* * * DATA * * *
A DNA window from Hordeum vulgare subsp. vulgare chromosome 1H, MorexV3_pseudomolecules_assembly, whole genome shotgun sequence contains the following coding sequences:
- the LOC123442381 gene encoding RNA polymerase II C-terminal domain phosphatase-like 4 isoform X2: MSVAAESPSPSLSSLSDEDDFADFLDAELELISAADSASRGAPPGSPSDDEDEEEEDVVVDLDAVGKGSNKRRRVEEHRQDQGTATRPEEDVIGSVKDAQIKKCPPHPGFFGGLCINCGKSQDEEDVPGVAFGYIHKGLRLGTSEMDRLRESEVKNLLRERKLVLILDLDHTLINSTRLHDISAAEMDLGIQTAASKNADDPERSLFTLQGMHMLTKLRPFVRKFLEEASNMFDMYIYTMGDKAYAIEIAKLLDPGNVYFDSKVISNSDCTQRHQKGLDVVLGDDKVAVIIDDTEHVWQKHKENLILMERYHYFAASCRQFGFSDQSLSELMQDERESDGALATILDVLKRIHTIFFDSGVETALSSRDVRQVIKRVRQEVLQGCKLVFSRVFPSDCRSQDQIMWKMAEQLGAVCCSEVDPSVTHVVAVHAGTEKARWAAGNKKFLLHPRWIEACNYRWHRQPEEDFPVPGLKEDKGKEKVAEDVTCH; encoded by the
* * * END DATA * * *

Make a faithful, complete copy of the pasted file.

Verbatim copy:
A DNA window from Hordeum vulgare subsp. vulgare chromosome 1H, MorexV3_pseudomolecules_assembly, whole genome shotgun sequence contains the following coding sequences:
- the LOC123442381 gene encoding RNA polymerase II C-terminal domain phosphatase-like 4 isoform X2: MSVAAESPSPSLSSLSDEDDFADFLDAELELISAADSASRGAPPGSPSDDEDEEEEDVVVDLDAVGKGSNKRRRVEEHRQDQGTATRPEEDVIGSVKDAQIKKCPPHPGFFGGLCINCGKSQDEEDVPGVAFGYIHKGLRLGTSEMDRLRESEVKNLLRERKLVLILDLDHTLINSTRLHDISAAEMDLGIQTAASKNADDPERSLFTLQGMHMLTKLRPFVRKFLEEASNMFDMYIYTMGDKAYAIEIAKLLDPGNVYFDSKVISNSDCTQRHQKGLDVVLGDDKVAVIIDDTEHVWQKHKENLILMERYHYFAASCRQFGFSDQSLSELMQDERESDGALATILDVLKRIHTIFFDSGVETALSSRDVRQVIKRVRQEVLQGCKLVFSRVFPSDCRSQDQIMWKMAEQLGAVCCSEVDPSVTHVVAVHAGTEKARWAAGNKKFLLHPRWIEACNYRWHRQPEEDFPVPGLKEDKGKEKVAEDVTCH; encoded by the